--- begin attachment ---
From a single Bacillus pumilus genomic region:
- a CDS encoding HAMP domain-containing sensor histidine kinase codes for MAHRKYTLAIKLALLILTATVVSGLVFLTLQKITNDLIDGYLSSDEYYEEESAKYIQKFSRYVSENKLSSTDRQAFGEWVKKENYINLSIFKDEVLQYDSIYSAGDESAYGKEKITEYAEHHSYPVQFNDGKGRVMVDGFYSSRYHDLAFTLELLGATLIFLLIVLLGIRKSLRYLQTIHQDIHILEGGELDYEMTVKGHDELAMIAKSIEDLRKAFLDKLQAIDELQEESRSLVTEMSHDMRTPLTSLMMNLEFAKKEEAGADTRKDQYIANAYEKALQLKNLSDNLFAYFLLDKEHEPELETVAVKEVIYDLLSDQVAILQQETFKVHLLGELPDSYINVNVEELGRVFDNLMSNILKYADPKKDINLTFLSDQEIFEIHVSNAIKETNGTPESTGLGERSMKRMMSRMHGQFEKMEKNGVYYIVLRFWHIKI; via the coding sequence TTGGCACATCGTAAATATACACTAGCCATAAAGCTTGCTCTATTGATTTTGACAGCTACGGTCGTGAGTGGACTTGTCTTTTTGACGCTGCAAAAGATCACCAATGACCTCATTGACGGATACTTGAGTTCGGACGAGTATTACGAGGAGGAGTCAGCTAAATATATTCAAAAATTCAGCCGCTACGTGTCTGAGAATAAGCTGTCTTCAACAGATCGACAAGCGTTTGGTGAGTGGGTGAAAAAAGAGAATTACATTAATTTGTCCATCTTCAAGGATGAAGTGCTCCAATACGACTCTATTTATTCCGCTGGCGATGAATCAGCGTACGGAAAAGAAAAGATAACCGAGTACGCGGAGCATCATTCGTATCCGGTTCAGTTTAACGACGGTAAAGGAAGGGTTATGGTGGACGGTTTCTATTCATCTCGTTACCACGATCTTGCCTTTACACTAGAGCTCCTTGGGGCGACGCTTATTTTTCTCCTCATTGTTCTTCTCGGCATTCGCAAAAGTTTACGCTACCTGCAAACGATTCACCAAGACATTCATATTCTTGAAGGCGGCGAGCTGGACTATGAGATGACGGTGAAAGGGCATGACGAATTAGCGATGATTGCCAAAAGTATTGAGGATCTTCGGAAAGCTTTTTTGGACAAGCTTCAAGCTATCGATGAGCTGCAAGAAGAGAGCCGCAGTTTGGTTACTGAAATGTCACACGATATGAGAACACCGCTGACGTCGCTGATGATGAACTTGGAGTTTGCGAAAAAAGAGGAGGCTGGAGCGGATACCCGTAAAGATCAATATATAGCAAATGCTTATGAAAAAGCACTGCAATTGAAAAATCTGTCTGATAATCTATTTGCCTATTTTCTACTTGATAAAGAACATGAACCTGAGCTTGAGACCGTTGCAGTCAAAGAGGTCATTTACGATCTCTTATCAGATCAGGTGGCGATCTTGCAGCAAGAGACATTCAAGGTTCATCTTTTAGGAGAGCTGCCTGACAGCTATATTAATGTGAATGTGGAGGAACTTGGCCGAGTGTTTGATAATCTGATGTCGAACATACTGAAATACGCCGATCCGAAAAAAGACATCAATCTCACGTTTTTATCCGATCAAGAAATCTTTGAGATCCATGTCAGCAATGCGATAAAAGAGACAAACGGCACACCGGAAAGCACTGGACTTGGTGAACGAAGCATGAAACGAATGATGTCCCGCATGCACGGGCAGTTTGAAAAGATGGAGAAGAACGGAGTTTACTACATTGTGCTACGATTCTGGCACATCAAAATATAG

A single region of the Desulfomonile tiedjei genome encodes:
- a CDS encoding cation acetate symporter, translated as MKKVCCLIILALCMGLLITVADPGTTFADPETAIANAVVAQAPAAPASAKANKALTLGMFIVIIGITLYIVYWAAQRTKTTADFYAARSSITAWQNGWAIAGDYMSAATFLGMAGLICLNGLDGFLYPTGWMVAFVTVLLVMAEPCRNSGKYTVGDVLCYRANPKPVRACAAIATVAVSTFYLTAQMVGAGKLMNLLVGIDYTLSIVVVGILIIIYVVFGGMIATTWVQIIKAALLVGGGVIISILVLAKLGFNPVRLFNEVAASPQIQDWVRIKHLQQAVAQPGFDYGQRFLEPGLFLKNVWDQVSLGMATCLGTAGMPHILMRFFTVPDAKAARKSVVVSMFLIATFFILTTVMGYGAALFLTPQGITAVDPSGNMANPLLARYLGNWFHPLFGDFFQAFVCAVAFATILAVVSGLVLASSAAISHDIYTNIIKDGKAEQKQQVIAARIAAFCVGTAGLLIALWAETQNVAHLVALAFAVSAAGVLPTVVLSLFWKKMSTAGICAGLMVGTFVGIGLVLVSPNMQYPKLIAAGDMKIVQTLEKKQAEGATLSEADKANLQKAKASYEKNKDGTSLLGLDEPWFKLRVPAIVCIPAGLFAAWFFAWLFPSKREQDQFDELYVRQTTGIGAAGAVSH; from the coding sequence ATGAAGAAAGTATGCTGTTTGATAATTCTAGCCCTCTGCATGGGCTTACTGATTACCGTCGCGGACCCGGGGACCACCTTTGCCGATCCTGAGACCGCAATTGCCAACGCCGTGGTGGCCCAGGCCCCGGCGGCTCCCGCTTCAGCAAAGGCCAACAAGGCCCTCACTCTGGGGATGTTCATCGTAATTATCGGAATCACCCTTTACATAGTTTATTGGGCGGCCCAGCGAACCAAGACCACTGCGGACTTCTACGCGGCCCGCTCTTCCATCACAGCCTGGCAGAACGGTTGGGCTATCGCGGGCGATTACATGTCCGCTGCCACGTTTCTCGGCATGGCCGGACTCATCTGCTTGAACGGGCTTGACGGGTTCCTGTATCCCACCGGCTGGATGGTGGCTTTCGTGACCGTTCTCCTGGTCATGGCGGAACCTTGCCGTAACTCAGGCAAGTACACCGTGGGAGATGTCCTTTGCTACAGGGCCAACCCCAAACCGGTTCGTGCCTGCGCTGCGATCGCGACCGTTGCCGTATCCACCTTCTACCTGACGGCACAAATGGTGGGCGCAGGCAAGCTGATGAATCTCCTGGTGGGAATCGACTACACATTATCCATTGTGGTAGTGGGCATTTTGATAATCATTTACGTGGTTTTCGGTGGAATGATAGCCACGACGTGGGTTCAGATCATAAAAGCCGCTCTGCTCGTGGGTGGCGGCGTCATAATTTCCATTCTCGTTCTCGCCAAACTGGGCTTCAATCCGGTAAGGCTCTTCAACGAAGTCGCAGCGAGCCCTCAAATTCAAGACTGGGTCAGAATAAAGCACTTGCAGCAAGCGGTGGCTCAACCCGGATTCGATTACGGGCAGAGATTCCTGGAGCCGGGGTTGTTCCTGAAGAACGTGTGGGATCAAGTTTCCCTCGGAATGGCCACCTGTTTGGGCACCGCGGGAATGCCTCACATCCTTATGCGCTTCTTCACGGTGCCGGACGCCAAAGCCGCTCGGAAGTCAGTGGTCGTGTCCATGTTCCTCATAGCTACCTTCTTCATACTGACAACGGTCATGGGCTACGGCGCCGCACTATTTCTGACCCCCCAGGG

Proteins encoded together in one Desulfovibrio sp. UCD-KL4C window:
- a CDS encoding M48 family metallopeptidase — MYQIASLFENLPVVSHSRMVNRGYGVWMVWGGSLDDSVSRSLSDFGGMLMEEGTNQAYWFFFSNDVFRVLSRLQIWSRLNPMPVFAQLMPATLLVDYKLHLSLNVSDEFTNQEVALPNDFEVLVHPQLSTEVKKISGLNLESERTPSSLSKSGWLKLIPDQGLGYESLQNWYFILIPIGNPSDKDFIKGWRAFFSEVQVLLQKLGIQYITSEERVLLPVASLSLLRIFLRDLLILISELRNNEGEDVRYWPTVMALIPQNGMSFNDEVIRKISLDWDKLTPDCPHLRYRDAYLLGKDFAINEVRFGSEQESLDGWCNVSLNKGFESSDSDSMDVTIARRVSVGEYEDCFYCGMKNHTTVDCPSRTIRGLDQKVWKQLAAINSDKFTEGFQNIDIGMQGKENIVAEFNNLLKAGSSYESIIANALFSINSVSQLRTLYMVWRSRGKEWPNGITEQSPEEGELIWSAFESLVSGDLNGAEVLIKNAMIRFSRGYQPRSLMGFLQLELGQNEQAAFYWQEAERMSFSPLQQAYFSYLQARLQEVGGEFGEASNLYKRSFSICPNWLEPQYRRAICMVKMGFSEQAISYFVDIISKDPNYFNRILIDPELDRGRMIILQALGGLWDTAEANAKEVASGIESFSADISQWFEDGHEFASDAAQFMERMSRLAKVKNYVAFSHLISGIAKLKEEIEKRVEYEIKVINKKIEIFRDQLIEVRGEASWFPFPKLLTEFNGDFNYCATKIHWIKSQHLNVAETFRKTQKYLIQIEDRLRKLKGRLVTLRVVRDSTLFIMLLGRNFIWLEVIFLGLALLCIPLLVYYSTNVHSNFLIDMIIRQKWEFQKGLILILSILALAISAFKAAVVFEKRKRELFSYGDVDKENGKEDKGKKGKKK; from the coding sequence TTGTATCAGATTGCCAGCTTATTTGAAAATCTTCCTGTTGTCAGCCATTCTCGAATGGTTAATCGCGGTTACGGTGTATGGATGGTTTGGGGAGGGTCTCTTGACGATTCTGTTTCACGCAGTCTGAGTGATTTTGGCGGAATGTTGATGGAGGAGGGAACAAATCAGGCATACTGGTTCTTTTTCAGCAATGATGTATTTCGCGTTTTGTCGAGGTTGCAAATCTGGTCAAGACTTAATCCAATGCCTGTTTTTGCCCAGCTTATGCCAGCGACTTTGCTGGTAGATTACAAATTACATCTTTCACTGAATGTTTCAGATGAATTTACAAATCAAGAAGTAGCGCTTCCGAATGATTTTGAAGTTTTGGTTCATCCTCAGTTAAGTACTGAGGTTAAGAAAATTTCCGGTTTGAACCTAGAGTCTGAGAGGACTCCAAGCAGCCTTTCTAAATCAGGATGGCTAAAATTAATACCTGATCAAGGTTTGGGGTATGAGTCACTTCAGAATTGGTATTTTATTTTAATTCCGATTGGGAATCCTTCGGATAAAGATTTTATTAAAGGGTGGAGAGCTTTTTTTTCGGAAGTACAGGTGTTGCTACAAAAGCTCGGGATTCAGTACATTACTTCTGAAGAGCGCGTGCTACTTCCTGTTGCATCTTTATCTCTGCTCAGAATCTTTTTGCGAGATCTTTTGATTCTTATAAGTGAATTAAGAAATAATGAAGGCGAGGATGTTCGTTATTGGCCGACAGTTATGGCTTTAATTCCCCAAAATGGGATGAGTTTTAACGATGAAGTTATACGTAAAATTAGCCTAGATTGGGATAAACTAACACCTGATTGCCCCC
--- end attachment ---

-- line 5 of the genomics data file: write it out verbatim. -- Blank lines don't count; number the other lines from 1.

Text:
Proteins encoded together in one Desulfovibrio sp. UCD-KL4C window: